The training is extremely dedicated and rigorous. A lot of time is spent in supporting the trainees and making sure that they operate with both a high level of ability and quality. We aim for consistent high quality and the team is really committed to providing the training and support in order to achieve this. It’s always been my opinion that, although it’s hard work, if you can get through the training at S&P you will end up being a very good patent attorney.
What would a typical working day look like?
I normally get here around 08:00, although the time I actually start work may vary depending on what I have on that day. I’ll focus on chargeable work in the morning and aim to do around four to five chargeable hours throughout the day in order to meet the targets that have been set out for me. The targets can be challenging, but they wouldn’t really be targets if they weren’t.
What range of technologies do you work with?
I do a lot of work for Nokia, but within that the portfolio of work can really be quite varied. I have also started doing work for Jaguar Land Rover and some other smaller clients, meaning my client base has really picked up over time. Although a lot of the areas are focused on those Nokia operate in, I’ve also had the opportunity to work across a wide range of technologies which complement my physics background including mechanical, electronics, software and so on. If there are particular technologies that of interest to you, then there’s nothing stopping you from pursuing work in these areas too.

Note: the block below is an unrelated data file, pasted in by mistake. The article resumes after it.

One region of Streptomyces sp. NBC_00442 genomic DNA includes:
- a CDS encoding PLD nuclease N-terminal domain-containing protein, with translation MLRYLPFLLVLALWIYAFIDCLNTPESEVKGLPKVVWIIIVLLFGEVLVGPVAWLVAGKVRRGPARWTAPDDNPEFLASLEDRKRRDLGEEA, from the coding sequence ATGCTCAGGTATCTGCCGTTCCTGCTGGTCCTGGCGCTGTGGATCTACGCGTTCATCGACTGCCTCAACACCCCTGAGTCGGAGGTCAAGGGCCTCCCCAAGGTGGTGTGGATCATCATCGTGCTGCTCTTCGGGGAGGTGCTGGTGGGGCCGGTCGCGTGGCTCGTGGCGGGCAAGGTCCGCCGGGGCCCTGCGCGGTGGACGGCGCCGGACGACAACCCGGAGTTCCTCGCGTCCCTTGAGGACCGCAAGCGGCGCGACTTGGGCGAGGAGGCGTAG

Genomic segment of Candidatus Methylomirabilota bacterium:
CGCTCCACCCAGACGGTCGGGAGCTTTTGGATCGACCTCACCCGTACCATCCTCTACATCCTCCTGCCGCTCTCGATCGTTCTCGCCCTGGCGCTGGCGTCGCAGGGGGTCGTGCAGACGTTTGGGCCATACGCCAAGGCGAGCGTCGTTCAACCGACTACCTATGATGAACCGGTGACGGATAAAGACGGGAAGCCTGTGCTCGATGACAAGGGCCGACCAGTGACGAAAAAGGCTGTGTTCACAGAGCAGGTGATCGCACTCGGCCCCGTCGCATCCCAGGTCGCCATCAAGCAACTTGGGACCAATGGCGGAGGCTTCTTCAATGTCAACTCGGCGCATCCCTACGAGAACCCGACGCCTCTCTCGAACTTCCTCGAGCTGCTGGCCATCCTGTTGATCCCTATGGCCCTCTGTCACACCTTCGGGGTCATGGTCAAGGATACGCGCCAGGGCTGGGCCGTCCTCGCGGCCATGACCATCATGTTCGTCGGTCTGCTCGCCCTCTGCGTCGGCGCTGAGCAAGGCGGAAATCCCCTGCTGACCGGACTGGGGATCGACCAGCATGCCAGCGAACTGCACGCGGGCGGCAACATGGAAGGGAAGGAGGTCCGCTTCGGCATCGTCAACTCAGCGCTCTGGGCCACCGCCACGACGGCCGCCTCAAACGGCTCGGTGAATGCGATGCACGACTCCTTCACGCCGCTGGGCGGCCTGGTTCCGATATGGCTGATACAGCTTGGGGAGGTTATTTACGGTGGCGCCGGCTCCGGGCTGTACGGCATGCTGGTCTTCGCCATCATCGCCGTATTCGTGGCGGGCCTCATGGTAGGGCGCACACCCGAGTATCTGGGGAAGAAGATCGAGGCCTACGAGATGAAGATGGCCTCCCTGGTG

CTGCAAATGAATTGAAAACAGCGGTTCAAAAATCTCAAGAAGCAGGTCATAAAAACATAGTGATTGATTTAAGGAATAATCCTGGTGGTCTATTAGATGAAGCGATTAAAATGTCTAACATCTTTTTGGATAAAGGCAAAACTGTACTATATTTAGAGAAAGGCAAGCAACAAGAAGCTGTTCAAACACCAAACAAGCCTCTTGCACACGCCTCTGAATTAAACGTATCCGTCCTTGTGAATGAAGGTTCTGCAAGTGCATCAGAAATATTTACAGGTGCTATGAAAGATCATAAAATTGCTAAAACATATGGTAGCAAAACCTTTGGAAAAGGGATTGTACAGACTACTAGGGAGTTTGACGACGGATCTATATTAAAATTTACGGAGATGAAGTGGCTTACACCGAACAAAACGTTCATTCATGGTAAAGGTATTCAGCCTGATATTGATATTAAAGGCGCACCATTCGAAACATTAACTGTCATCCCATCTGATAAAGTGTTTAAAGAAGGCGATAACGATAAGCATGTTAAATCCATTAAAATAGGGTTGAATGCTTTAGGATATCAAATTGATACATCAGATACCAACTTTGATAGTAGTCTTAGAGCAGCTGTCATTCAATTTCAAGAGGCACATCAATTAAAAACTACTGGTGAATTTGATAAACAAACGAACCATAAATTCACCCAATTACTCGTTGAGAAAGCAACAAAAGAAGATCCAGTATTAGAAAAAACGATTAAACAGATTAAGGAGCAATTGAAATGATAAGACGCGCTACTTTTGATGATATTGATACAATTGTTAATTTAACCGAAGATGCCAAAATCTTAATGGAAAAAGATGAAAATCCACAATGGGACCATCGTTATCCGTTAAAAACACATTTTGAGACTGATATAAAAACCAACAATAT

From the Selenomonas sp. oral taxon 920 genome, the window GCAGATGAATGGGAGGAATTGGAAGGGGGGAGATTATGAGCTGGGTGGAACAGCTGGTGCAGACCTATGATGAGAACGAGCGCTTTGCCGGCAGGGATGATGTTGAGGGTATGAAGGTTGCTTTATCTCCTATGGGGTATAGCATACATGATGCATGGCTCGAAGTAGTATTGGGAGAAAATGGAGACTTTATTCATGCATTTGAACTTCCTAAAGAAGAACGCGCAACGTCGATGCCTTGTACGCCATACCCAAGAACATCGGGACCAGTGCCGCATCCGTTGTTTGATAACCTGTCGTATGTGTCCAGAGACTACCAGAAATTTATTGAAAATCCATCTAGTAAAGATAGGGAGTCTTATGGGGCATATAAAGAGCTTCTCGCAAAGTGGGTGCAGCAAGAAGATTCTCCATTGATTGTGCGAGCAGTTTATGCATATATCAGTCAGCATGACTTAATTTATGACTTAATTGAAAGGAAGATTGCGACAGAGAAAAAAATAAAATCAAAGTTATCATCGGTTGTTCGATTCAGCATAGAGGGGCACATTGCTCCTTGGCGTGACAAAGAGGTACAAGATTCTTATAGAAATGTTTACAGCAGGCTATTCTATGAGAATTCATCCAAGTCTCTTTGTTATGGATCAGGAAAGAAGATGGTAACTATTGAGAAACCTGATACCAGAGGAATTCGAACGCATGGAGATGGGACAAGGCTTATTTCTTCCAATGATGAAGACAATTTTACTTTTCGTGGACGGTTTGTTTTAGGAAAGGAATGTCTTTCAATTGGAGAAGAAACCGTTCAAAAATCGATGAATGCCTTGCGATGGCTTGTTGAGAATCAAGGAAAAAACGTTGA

What type of role do you play to your clients?
The vast majority of work that I do is prosecution, although it can be a lot more than simply taking and carrying out an instruction. Much of the time I am asked to perform a review and suggest the best way to proceed with a case. We are also asked to give our opinion on certain aspects of our clients’ portfolio from time to time, and I also complete a fair amount of drafting.
In terms of your career going forward, how much influence do you feel you have over it?